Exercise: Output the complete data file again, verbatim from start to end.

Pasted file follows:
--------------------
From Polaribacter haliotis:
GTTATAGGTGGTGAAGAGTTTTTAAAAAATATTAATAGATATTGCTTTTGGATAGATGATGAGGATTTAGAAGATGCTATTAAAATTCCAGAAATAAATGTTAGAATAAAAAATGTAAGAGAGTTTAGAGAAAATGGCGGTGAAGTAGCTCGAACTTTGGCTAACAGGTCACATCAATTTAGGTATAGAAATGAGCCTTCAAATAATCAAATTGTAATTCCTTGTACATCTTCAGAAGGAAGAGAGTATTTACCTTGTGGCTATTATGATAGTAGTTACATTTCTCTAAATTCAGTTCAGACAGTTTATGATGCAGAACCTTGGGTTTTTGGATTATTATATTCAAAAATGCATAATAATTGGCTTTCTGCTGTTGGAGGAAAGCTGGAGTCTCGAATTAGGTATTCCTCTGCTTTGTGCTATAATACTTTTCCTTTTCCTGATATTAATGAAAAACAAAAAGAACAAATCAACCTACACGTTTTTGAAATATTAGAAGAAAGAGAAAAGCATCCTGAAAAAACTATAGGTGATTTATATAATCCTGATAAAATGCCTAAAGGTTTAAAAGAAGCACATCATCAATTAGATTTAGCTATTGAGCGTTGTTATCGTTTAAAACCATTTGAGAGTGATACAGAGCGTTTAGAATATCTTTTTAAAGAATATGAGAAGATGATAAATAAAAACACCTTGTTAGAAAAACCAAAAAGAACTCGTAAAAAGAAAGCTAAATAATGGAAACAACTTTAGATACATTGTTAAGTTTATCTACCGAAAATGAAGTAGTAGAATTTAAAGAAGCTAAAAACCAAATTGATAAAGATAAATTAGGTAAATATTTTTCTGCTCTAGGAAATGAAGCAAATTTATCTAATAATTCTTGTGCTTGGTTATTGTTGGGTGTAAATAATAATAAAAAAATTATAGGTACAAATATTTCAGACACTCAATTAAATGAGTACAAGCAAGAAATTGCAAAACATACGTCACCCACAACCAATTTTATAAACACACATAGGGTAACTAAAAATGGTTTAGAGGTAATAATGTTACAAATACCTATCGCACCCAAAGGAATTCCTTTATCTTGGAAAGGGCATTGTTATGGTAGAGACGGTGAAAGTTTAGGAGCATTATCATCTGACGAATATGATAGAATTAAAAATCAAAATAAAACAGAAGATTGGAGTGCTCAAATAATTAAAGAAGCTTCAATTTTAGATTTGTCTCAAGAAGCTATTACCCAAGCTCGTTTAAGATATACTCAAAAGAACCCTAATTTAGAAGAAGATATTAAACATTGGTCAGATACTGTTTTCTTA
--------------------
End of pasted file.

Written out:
From Polaribacter haliotis:
GTTATAGGTGGTGAAGAGTTTTTAAAAAATATTAATAGATATTGCTTTTGGATAGATGATGAGGATTTAGAAGATGCTATTAAAATTCCAGAAATAAATGTTAGAATAAAAAATGTAAGAGAGTTTAGAGAAAATGGCGGTGAAGTAGCTCGAACTTTGGCTAACAGGTCACATCAATTTAGGTATAGAAATGAGCCTTCAAATAATCAAATTGTAATTCCTTGTACATCTTCAGAAGGAAGAGAGTATTTACCTTGTGGCTATTATGATAGTAGTTACATTTCTCTAAATTCAGTTCAGACAGTTTATGATGCAGAACCTTGGGTTTTTGGATTATTATATTCAAAAATGCATAATAATTGGCTTTCTGCTGTTGGAGGAAAGCTGGAGTCTCGAATTAGGTATTCCTCTGCTTTGTGCTATAATACTTTTCCTTTTCCTGATATTAATGAAAAACAAAAAGAACAAATCAACCTACACGTTTTTGAAATATTAGAAGAAAGAGAAAAGCATCCTGAAAAAACTATAGGTGATTTATATAATCCTGATAAAATGCCTAAAGGTTTAAAAGAAGCACATCATCAATTAGATTTAGCTATTGAGCGTTGTTATCGTTTAAAACCATTTGAGAGTGATACAGAGCGTTTAGAATATCTTTTTAAAGAATATGAGAAGATGATAAATAAAAACACCTTGTTAGAAAAACCAAAAAGAACTCGTAAAAAGAAAGCTAAATAATGGAAACAACTTTAGATACATTGTTAAGTTTATCTACCGAAAATGAAGTAGTAGAATTTAAAGAAGCTAAAAACCAAATTGATAAAGATAAATTAGGTAAATATTTTTCTGCTCTAGGAAATGAAGCAAATTTATCTAATAATTCTTGTGCTTGGTTATTGTTGGGTGTAAATAATAATAAAAAAATTATAGGTACAAATATTTCAGACACTCAATTAAATGAGTACAAGCAAGAAATTGCAAAACATACGTCACCCACAACCAATTTTATAAACACACATAGGGTAACTAAAAATGGTTTAGAGGTAATAATGTTACAAATACCTATCGCACCCAAAGGAATTCCTTTATCTTGGAAAGGGCATTGTTATGGTAGAGACGGTGAAAGTTTAGGAGCATTATCATCTGACGAATATGATAGAATTAAAAATCAAAATAAAACAGAAGATTGGAGTGCTCAAATAATTAAAGAAGCTTCAATTTTAGATTTGTCTCAAGAAGCTATTACCCAAGCTCGTTTAAGATATACTCAAAAGAACCCTAATTTAGAAGAAGATATTAAACATTGGTCAGATACTGTTTTCTTA